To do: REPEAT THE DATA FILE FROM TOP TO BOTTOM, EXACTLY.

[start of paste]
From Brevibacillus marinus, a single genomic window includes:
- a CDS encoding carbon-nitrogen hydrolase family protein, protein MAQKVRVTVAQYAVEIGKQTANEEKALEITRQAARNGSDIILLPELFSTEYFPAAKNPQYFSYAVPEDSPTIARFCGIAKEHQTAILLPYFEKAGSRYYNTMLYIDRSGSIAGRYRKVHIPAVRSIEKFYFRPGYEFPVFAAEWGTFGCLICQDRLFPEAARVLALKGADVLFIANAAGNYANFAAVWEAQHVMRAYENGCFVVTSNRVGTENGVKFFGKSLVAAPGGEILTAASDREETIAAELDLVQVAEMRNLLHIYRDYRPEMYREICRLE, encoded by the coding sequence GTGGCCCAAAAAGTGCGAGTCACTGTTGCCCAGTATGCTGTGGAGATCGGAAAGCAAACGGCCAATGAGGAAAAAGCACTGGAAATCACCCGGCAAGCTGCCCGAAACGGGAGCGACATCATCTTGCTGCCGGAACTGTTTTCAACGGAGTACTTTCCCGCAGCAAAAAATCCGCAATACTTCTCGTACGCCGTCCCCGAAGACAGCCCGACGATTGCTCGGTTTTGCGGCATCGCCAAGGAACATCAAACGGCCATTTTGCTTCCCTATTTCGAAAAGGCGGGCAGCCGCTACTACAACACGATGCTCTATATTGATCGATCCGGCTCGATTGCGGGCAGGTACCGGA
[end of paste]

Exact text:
From Brevibacillus marinus, a single genomic window includes:
- a CDS encoding carbon-nitrogen hydrolase family protein, protein MAQKVRVTVAQYAVEIGKQTANEEKALEITRQAARNGSDIILLPELFSTEYFPAAKNPQYFSYAVPEDSPTIARFCGIAKEHQTAILLPYFEKAGSRYYNTMLYIDRSGSIAGRYRKVHIPAVRSIEKFYFRPGYEFPVFAAEWGTFGCLICQDRLFPEAARVLALKGADVLFIANAAGNYANFAAVWEAQHVMRAYENGCFVVTSNRVGTENGVKFFGKSLVAAPGGEILTAASDREETIAAELDLVQVAEMRNLLHIYRDYRPEMYREICRLE, encoded by the coding sequence GTGGCCCAAAAAGTGCGAGTCACTGTTGCCCAGTATGCTGTGGAGATCGGAAAGCAAACGGCCAATGAGGAAAAAGCACTGGAAATCACCCGGCAAGCTGCCCGAAACGGGAGCGACATCATCTTGCTGCCGGAACTGTTTTCAACGGAGTACTTTCCCGCAGCAAAAAATCCGCAATACTTCTCGTACGCCGTCCCCGAAGACAGCCCGACGATTGCTCGGTTTTGCGGCATCGCCAAGGAACATCAAACGGCCATTTTGCTTCCCTATTTCGAAAAGGCGGGCAGCCGCTACTACAACACGATGCTCTATATTGATCGATCCGGCTCGATTGCGGGCAGGTACCGGA